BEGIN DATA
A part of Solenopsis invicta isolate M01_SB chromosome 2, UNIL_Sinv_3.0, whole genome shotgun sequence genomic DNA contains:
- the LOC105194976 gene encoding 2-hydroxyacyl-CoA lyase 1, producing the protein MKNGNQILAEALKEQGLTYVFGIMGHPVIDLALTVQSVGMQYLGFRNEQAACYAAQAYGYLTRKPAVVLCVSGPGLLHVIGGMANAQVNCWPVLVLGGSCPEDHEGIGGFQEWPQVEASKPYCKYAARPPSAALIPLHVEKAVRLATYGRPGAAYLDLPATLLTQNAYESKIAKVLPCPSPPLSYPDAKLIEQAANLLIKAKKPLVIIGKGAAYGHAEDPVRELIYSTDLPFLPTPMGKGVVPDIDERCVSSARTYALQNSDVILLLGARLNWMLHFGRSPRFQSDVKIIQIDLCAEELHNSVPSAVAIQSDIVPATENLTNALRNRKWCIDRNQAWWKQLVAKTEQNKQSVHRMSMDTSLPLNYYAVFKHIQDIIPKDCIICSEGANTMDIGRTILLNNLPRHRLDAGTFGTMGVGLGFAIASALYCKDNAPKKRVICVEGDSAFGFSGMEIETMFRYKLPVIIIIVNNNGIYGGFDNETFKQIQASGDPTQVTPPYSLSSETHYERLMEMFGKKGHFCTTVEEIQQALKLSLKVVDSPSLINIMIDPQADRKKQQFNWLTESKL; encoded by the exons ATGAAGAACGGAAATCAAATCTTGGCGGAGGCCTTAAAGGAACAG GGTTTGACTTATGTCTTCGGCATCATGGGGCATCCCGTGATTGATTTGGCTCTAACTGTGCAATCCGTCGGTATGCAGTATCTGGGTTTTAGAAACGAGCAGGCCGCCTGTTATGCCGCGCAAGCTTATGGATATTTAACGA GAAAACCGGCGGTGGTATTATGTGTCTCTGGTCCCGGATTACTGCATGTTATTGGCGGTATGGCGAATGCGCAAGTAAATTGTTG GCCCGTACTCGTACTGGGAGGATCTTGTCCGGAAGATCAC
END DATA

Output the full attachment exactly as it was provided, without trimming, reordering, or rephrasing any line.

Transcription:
A part of Solenopsis invicta isolate M01_SB chromosome 2, UNIL_Sinv_3.0, whole genome shotgun sequence genomic DNA contains:
- the LOC105194976 gene encoding 2-hydroxyacyl-CoA lyase 1, producing the protein MKNGNQILAEALKEQGLTYVFGIMGHPVIDLALTVQSVGMQYLGFRNEQAACYAAQAYGYLTRKPAVVLCVSGPGLLHVIGGMANAQVNCWPVLVLGGSCPEDHEGIGGFQEWPQVEASKPYCKYAARPPSAALIPLHVEKAVRLATYGRPGAAYLDLPATLLTQNAYESKIAKVLPCPSPPLSYPDAKLIEQAANLLIKAKKPLVIIGKGAAYGHAEDPVRELIYSTDLPFLPTPMGKGVVPDIDERCVSSARTYALQNSDVILLLGARLNWMLHFGRSPRFQSDVKIIQIDLCAEELHNSVPSAVAIQSDIVPATENLTNALRNRKWCIDRNQAWWKQLVAKTEQNKQSVHRMSMDTSLPLNYYAVFKHIQDIIPKDCIICSEGANTMDIGRTILLNNLPRHRLDAGTFGTMGVGLGFAIASALYCKDNAPKKRVICVEGDSAFGFSGMEIETMFRYKLPVIIIIVNNNGIYGGFDNETFKQIQASGDPTQVTPPYSLSSETHYERLMEMFGKKGHFCTTVEEIQQALKLSLKVVDSPSLINIMIDPQADRKKQQFNWLTESKL; encoded by the exons ATGAAGAACGGAAATCAAATCTTGGCGGAGGCCTTAAAGGAACAG GGTTTGACTTATGTCTTCGGCATCATGGGGCATCCCGTGATTGATTTGGCTCTAACTGTGCAATCCGTCGGTATGCAGTATCTGGGTTTTAGAAACGAGCAGGCCGCCTGTTATGCCGCGCAAGCTTATGGATATTTAACGA GAAAACCGGCGGTGGTATTATGTGTCTCTGGTCCCGGATTACTGCATGTTATTGGCGGTATGGCGAATGCGCAAGTAAATTGTTG GCCCGTACTCGTACTGGGAGGATCTTGTCCGGAAGATCAC